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Introduction

Incidentally discovered lesions

Cormac O. Maher, Paul Klimo Jr., and Edward R. Smith

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Introduction. Translational research advances in the evaluation and management of moyamoya disease

Edward R. Smith, Giuseppe Lanzino, Gary K. Steinberg, and Bin Xu

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Pial synangiosis in patients with moyamoya syndrome and sickle cell anemia: perioperative management and surgical outcome

Edward R. Smith, Craig D. McClain, Matthew Heeney, and R. Michael Scott

Object

Many children with sickle cell anemia (SCA) also have clinical and radiographic findings of an arteriopathy suggestive of moyamoya syndrome. These patients may continue to experience strokes despite optimal medical management. The authors wished to define features of moyamoya syndrome associated with SCA and determine the results of surgical revascularization in these patients at early and late follow-up.

Methods

The authors reviewed the clinical and radiographic records of all patients with moyamoya syndrome and SCA who underwent cerebral revascularization surgery using a standardized surgical procedure—pial synangiosis—from 1985 to 2008.

Results

Twelve patients had SCA and moyamoya syndrome. Six patients were female and 6 were male. The average patient age at surgery was 11.3 years (range 3–22 years). All patients presented with ischemic symptoms, 11 (92%) with previous transient ischemic attacks, and 10 (83%) with completed strokes. Eleven patients (92%) had radiographic evidence of previous stroke at presentation. None presented with hemorrhage. Surgical treatment included pial synangiosis in all patients. Complications included 1 perioperative stroke, 1 wound infection, and 1 perioperative pneumonia. The average length of hospital stay was 5.7 days (including a 24-hour preoperative admission for hydration) and average blood loss was 92.5 ml/hemisphere (in a total of 19 hemispheres). Clinical and radiographic follow-up with an average of 49 months (range 9–144 months) demonstrated no worsening in neurological status in any patient. No clinical or radiographic evidence of new infarcts was observed in any patient at late follow-up, despite disease progression in 13 (68%) of 19 hemispheres.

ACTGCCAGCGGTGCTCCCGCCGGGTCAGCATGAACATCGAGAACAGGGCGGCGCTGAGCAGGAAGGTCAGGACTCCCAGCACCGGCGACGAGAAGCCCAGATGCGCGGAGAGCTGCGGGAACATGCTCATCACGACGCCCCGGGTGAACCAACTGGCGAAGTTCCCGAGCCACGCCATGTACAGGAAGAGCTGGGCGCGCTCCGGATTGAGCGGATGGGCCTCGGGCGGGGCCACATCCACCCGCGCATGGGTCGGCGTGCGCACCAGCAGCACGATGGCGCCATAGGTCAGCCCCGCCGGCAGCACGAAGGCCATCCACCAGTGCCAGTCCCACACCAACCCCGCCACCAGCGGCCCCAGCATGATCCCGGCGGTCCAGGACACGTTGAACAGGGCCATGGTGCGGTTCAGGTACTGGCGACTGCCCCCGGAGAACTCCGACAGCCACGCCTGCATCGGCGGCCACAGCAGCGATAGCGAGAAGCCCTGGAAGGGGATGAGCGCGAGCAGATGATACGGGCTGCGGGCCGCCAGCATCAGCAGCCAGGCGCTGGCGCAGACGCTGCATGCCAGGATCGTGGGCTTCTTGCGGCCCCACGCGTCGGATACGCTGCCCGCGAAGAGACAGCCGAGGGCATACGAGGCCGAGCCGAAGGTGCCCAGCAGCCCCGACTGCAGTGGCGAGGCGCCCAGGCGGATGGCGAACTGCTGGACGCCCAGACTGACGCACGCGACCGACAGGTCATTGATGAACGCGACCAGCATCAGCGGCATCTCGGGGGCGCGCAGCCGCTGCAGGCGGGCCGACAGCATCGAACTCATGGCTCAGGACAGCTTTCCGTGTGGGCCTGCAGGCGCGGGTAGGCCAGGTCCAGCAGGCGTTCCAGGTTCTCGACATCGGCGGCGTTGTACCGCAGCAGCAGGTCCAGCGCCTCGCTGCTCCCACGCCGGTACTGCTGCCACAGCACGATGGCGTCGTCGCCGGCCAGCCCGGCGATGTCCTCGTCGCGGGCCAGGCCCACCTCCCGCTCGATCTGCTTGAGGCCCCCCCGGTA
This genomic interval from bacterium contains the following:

Conclusions

The clinical and radiographic features of moyamoya syndrome associated with SCA appear comparable to primary moyamoya disease. Successful treatment of these patients requires multidisciplinary care involving hematologists, anesthesiologists, and neurosurgeons. Operative treatment of moyamoya syndrome using pial synangiosis appears to be safe and confers long-lasting protection against further stroke in this population, and provides an alternative for failure of optimal medical therapy in patients. This study underscores the potential merit of screening patients with SCA for moyamoya syndrome.

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The neurosurgeon as baseball fan and inventor: Walter Dandy and the batter’s helmet

Ryan Brewster, Wenya Linda Bi, Timothy R. Smith, William B. Gormley, Ian F. Dunn, and Edward R. Laws Jr.